Dawn Everhart met her first spirit guide when she was three years old. Suffering from rheumatic fever in a small hospital room in California, Everhart was scared and couldn't sleep. She lifted her heavy eyelids and realized she wasn't alone: A sleek black panther was on her bed. It didn't scare her, though. Instead, it brought her a feeling of comfort, safety and security. For the next 33 years, the animal offered Everhart, who is 1/32 Cherokee, protection until she met a spirit guide in human form -- a Cherokee ancestor from hundreds of years ago named Ka-Wnoaabe.
Unfortunately, this spirit guide's advice caused Everhart some real problems in the physical world.
Everhart, who sometimes calls herself Dances on Water, is a practicing shaman, someone who journeys into another reality in an altered state of consciousness to meet with spirits and bring back information that helps people. She says that during one of these journeys, Ka-Wnoaabe told her she should teach classes on shamanism.
"He said, 'It's time for you to go and teach.' He even said, 'Go to Colorado Free University,'" Everhart says. He also said, "You need to pay for your time and expenses." So last year, Everhart hooked up with CFU, a local continuing-education school that offers such wacky classes as "The Shy Person's Guide to the Opposite Sex" and "Stop Struggling (With Anything)."
Everhart taught the eight-hour class at CFU every other month for a year. She suggested a price of $45 per person; of that, she received $9.25. The classes had an average of twelve students. She covered such topics as the differences between indigenous shamanism and core shamanism, creating sacred space, the medicine wheel, and sensing your power animals. Some of these are part of Native American spiritual practices.
Everhart says she was teaching core shamanism -- an amalgamation of shaman traditions from North America, Africa, the Caribbean and other areas -- rather than focusing on Native American spiritualism in her "Walking the Path of the Shaman" class. Nonetheless, that touched a nerve with Native Americans who believe that the class, and others like it, are a desecration of Native American religion. Furthermore, they believe that those who teach such classes borrow from and then corrupt Native American spirituality.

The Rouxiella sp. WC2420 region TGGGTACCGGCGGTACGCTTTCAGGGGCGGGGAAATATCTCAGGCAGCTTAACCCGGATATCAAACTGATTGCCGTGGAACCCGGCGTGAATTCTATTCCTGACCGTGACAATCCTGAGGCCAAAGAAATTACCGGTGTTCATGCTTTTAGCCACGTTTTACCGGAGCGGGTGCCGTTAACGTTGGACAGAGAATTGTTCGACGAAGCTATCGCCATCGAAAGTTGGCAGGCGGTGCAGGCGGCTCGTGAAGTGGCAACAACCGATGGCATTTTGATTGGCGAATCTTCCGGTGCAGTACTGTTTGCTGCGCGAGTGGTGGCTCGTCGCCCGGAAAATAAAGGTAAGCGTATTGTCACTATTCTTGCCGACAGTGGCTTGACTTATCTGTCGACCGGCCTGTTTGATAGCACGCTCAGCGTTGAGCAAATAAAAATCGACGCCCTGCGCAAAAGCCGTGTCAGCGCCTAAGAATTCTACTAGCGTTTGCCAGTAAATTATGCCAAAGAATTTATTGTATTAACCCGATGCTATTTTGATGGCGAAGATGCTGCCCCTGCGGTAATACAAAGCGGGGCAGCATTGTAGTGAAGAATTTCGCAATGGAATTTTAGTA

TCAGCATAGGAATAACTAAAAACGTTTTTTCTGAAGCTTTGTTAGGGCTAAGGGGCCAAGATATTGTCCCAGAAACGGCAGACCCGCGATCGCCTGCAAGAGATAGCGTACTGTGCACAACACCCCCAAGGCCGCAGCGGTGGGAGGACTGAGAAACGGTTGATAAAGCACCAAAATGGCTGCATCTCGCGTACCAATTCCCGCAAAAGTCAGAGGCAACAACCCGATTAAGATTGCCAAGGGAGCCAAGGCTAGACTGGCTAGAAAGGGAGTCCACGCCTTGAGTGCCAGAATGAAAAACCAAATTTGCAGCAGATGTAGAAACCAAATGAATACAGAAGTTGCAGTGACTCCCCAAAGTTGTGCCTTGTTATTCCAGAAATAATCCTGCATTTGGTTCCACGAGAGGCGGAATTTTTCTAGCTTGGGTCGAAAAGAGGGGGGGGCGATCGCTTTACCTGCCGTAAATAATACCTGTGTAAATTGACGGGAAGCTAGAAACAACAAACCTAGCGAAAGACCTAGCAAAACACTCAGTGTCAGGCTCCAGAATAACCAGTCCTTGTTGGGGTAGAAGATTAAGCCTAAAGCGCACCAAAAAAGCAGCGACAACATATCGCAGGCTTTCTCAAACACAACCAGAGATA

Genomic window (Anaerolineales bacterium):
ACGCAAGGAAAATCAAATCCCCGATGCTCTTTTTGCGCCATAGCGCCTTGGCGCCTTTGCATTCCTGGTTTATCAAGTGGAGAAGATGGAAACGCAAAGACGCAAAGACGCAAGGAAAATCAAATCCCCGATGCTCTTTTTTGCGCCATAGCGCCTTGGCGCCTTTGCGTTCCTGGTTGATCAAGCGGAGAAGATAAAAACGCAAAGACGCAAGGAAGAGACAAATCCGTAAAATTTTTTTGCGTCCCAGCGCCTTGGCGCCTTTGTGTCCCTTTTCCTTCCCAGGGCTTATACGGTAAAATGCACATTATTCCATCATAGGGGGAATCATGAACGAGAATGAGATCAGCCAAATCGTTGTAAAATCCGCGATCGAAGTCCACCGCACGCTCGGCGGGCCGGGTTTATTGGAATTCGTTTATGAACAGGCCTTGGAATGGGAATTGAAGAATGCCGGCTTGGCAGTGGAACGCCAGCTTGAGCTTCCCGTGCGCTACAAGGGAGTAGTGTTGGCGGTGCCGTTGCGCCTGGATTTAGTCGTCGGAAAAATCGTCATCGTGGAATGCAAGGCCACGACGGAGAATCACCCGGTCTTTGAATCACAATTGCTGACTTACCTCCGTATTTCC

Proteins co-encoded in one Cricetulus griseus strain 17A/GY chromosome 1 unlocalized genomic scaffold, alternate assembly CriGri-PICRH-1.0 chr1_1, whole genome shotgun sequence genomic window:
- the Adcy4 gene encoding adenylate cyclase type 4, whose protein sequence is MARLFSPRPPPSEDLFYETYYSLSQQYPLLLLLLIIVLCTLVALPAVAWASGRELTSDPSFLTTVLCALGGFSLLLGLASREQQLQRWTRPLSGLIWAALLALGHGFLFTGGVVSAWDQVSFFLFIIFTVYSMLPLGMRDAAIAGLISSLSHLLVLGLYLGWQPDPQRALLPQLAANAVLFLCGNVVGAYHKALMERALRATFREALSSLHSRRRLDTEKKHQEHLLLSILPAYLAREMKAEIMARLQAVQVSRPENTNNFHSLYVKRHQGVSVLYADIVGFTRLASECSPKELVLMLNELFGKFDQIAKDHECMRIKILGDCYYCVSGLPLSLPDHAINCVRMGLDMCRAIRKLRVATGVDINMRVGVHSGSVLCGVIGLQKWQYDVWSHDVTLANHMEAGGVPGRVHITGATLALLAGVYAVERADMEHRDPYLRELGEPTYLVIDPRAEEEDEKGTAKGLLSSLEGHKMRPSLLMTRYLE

On June 26, CFU's educational director, Kate FitzPatrick, called to tell Everhart that "Walking the Path of the Shaman" was being canceled. "Celtic Shamanism," which Everhart was scheduled to teach this fall, was also canceled.
FitzPatrick says she'd received two e-mails a few days earlier from people who were upset about the contents of the class, and that ten minutes later, she got 25 more. "They were sent from private individuals who were representing Native American advocacy groups from all over the U.S. and Canada. One of them was incredibly vigilant," FitzPatrick says, adding that the decision to cancel the class "was based on what we needed to do before things became volatile. Neither of us realized that we were stepping on sacred territory."
Although Everhart isn't angry, she says she was disappointed at the abruptness of the decision. "I thought there would be more talk about it," she says, adding, "I don't need [Native American] permission, because I have communication with my spirit guide, and my information comes from the spirit world, not this world."
Niya Wi Barnes, a representative of the Walking Eagle Network Advocacy group, was alarmed after reading the course description, which made reference to the medicine wheel, a part of Native American spirituality. Barnes was one of the people who e-mailed FitzPatrick. "It is wrong for anyone to use native spirituality for moneyed purposes, and [it] has long been condemned by our tribes across the country," she said in her letter. She also said she was going to forward her message to the American Indian Movement and Councilfire, an online network for Native Americans.
Another person who e-mailed FitzPatrick added that Native American shamans traditionally learn their techniques from their tribal elders, and that "if indeed this was a true elder in the native community, she would not charge for what she does...No self-respecting medicine man/shaman charges anything for his/her services." In addition, he wrote, "We view it as another opportunity of the white culture to rip off Indian spirituality...If the practice continues, proper NATIVE authorities will be contacted and pressure brought to cease such activities."
When contacted by Westword, the e-mailer, who didn't want his name used, wrote back, "Our heritage is now under attack by 'New Agers' that try to blend several religions with our spirituality. We want these fake healers, shamans and those of their ilk to crawl back under whatever rock they crawled out from under."